Though the recently elected Arroyo Seco Neighborhood Council pledged to move forward with mutual respect, a lingering issue regarding board property dredged up acrimony on Monday evening.
A report presented by Treasurer Judy Knapton--which listed more than $11,611 in missing ASNC-owned property--led to a protracted debate over the validity of the document and the motives behind it.
Among the priciest missing items are a cargo bin, a power generator and $2,500 in emergency equipment.
Knapton said she did not know where many of the items were now located. She added that former treasurer, Mark Legassie, had refused to hand over financial documents.
"The treasurer is not someone who I would trust on this, because she has a hidden agenda," said Sycamore Grove Representative Joseph Riser.
Knapton and Legassie clashed during their time together on the board.
Riser and Legassie both disputed that report, saying that she failed to note board votes that authorized the expenditures.
On Monday night, Riser said that many of the items on the list were purchased by the ASNC for other organizations, such as the Hermon Community Emergency Response Team (CERT).
He said it was "a little inflammatory" to suggest that the items were missing, when they were in fact purchased for community organizations.
Knapton responded saying it was her responsibility to compile the document for the Department of Neighborhood Empowerment, which oversees the ASNC, and that it was not her responsibility to track down the items, only to note whether or not they were in the board's possession.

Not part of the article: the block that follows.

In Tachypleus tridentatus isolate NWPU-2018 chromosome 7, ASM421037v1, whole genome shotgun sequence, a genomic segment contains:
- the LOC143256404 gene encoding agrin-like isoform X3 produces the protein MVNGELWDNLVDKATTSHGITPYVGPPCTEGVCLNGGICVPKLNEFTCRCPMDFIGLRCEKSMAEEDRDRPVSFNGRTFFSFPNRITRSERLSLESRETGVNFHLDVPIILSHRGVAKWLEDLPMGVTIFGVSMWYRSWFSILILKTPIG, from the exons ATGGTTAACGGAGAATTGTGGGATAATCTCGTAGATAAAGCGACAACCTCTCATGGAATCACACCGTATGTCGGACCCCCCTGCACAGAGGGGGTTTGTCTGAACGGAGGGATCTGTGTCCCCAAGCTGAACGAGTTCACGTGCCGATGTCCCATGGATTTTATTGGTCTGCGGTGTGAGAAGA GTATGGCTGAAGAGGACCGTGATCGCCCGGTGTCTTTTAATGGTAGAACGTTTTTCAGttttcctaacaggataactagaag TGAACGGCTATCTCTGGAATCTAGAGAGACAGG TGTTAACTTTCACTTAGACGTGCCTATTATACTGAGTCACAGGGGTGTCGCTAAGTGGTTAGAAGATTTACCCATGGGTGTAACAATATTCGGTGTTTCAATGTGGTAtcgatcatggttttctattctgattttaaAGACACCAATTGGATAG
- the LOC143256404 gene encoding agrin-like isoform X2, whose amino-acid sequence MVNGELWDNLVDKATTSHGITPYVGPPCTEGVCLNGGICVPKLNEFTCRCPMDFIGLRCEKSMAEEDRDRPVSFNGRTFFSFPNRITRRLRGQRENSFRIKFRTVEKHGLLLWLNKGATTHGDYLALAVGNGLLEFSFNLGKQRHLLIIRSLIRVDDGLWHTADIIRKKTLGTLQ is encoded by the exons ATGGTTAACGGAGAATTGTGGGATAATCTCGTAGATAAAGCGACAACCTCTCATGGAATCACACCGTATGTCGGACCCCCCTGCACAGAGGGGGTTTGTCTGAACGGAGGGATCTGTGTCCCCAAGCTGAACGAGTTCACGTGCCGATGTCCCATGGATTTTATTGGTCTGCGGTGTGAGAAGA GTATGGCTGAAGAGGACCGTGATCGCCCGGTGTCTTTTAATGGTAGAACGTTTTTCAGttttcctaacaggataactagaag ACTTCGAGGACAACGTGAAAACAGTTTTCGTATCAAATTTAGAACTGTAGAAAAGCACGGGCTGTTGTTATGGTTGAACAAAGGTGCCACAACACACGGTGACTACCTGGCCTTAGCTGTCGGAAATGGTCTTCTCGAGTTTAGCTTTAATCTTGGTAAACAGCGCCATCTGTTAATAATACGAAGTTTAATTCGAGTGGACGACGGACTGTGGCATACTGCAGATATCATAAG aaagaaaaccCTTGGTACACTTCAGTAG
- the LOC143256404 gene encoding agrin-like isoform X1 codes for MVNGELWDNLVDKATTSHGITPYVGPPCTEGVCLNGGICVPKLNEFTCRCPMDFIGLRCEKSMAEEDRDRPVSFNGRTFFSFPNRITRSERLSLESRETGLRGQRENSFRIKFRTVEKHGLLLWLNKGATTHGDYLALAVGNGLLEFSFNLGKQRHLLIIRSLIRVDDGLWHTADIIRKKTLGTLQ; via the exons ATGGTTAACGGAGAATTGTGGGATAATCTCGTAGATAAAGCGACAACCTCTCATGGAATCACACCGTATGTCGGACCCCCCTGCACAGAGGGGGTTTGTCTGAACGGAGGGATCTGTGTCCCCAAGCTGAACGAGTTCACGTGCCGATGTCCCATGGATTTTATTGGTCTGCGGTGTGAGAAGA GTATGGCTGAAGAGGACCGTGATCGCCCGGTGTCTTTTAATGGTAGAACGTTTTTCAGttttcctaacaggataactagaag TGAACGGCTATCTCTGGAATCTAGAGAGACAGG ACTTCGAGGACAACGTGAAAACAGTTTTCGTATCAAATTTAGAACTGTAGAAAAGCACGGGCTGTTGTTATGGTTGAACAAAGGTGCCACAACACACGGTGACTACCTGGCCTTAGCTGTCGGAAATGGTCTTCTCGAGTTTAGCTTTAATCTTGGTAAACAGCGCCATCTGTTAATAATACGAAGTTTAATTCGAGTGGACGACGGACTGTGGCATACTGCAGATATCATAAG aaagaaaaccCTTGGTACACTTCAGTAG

According to Riser, many of the items on the list are located in a storage bin that was purchased for the Hermon CERT team located behind the Hermon Community Church. The bin, as well as the keys and a pair of bolt cutters are all reported as missing on the list.
"We know that there is a bin filled with stuff and there is no way to get into it," Faith Based Organizations Representative Margaret Barto said.
Valerie Harragin, a new member board member, asked why the board was dwelling on the items.
"At what point can we move on?" she asked.
"It's not an issue for us to say you can move on," said Lisette Covarrubias, a DONE project coordinator who was supervising the meeting. "You need to locate it, because it is your stuff."
She also told the board they technically did not have the authority to purchase items for community groups, and that they were only allowed to grant funds.
"You do not have the authority to donate items to other organizations unless it's being done through the City Council," she said. "If these items were purchased for someone else, then you need to follow through with DONE's funding program."
Riser noted during the meeting, however, that rules regarding donations to community groups had changed several times during his ASNC tenure, and that many of the items where purchased for groups at a time where neighborhood councils were encouraged to do so.